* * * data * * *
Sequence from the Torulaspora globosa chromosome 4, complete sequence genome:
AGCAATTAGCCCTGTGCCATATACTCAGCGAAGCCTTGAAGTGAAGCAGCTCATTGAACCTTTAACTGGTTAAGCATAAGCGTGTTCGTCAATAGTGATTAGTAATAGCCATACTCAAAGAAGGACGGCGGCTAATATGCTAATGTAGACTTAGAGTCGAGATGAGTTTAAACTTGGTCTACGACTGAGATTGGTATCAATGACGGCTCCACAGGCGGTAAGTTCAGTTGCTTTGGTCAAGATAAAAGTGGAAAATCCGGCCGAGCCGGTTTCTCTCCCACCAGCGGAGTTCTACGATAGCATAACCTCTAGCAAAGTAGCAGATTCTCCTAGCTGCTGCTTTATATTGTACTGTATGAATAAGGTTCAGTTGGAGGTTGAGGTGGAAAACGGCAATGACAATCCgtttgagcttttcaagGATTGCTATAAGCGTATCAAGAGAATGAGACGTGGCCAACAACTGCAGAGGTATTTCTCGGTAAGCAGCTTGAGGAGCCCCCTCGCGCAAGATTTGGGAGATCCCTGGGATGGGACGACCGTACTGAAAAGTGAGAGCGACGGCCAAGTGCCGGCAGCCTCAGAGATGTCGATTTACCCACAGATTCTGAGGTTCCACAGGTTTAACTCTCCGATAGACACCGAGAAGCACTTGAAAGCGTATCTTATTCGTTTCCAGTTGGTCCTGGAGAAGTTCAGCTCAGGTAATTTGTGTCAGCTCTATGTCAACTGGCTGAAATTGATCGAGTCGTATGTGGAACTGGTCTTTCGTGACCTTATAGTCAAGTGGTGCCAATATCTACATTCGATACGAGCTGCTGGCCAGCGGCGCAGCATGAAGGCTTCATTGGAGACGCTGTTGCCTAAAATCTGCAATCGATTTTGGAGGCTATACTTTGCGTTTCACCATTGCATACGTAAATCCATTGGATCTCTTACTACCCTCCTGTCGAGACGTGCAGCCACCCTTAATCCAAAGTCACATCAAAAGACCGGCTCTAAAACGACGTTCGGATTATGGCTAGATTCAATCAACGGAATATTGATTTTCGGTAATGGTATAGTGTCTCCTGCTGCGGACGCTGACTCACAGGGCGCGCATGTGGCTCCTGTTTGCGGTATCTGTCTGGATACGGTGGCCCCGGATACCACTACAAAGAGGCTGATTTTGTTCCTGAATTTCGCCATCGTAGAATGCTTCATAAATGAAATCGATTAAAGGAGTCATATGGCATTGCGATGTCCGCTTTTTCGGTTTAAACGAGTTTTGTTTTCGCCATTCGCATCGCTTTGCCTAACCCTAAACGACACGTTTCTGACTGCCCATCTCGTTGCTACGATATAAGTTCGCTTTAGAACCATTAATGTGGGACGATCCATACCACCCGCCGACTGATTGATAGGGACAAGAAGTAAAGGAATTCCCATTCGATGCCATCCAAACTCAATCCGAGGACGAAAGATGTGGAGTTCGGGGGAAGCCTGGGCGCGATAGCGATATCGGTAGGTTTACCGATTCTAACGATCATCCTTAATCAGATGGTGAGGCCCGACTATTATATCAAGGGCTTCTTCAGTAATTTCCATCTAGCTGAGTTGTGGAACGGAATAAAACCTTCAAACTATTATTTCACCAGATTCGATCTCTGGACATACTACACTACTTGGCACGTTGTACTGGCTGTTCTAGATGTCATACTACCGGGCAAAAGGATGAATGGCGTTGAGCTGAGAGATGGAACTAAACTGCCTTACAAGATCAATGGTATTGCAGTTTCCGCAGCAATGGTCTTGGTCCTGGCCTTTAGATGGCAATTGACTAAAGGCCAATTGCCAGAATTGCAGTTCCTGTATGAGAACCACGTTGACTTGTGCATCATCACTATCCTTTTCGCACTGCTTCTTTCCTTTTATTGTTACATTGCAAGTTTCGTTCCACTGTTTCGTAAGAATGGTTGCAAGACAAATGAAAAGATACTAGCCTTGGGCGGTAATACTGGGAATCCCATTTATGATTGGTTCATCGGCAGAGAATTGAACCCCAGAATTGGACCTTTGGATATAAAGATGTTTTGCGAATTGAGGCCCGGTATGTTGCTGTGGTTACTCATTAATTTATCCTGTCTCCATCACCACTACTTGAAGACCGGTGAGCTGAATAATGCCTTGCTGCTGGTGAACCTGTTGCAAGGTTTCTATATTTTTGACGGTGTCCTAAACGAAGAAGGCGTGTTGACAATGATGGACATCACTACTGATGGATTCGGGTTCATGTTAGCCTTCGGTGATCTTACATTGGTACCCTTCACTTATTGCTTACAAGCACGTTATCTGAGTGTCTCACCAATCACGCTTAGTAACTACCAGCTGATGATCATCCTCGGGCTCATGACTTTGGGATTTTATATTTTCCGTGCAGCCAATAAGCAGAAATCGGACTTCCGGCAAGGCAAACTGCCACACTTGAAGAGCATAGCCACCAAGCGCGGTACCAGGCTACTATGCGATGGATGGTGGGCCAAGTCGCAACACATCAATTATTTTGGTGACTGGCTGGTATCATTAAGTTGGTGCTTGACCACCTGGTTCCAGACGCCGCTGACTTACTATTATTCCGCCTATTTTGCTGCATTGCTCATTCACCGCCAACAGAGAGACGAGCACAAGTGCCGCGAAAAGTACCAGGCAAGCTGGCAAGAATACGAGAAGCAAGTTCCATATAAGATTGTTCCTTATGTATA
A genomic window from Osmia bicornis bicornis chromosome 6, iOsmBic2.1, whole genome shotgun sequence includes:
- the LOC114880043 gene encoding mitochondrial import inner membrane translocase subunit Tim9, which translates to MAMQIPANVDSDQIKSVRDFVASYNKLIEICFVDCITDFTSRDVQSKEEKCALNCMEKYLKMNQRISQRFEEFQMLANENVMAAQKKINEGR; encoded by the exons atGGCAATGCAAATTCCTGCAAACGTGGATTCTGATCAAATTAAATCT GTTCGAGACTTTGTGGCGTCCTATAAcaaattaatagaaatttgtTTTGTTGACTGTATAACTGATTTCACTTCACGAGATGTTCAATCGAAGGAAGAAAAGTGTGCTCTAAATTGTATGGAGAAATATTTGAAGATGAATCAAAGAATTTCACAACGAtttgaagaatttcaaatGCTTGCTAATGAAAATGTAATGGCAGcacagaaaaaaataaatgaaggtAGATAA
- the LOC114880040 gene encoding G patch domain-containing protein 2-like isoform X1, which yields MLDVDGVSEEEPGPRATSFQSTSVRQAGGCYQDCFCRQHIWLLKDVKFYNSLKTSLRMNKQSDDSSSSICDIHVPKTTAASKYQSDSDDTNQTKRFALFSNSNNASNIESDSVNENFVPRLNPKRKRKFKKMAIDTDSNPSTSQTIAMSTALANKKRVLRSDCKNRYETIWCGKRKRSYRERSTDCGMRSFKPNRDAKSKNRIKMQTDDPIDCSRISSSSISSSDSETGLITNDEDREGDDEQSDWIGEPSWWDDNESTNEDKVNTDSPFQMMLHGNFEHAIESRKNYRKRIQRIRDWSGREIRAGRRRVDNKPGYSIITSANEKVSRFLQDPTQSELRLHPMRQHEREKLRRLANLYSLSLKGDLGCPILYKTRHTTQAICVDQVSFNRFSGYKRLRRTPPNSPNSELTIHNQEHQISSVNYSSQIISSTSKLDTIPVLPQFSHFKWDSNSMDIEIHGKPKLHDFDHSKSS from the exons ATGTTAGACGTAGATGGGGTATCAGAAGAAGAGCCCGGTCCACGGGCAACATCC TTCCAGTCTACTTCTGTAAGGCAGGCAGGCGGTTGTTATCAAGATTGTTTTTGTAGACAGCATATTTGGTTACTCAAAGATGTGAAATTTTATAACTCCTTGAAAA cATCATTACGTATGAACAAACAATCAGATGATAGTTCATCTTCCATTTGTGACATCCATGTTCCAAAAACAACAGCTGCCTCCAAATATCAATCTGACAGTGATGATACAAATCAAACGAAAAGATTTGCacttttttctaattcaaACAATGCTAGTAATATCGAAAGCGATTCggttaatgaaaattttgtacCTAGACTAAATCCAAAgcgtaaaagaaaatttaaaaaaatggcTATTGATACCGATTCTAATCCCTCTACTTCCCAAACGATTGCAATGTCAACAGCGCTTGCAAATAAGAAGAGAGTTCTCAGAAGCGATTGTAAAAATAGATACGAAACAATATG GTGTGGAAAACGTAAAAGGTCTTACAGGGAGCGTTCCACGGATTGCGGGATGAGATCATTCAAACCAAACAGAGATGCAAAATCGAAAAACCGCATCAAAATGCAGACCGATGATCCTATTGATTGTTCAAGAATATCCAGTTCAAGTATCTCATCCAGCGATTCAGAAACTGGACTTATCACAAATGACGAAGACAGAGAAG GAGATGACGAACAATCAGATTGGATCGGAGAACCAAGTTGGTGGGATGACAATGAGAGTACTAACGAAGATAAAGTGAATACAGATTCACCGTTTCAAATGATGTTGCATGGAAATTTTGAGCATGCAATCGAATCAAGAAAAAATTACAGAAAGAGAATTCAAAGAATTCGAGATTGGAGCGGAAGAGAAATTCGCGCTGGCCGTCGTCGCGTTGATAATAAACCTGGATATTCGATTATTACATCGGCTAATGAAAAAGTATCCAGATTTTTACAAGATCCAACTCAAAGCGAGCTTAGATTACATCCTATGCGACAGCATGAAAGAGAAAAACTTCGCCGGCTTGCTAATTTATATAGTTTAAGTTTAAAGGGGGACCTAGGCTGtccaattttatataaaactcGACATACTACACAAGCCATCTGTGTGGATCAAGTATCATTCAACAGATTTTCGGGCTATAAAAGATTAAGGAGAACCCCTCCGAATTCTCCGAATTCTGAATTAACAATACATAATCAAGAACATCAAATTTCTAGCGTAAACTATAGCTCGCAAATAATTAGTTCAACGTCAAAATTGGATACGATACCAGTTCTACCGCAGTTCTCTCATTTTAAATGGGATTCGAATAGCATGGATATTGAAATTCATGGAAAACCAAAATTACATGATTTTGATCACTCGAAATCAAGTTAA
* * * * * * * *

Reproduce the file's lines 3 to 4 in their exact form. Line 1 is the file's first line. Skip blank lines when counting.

A genomic window from Osmia bicornis bicornis chromosome 6, iOsmBic2.1, whole genome shotgun sequence includes:
- the LOC114880043 gene encoding mitochondrial import inner membrane translocase subunit Tim9, which translates to MAMQIPANVDSDQIKSVRDFVASYNKLIEICFVDCITDFTSRDVQSKEEKCALNCMEKYLKMNQRISQRFEEFQMLANENVMAAQKKINEGR; encoded by the exons atGGCAATGCAAATTCCTGCAAACGTGGATTCTGATCAAATTAAATCT GTTCGAGACTTTGTGGCGTCCTATAAcaaattaatagaaatttgtTTTGTTGACTGTATAACTGATTTCACTTCACGAGATGTTCAATCGAAGGAAGAAAAGTGTGCTCTAAATTGTATGGAGAAATATTTGAAGATGAATCAAAGAATTTCACAACGAtttgaagaatttcaaatGCTTGCTAATGAAAATGTAATGGCAGcacagaaaaaaataaatgaaggtAGATAA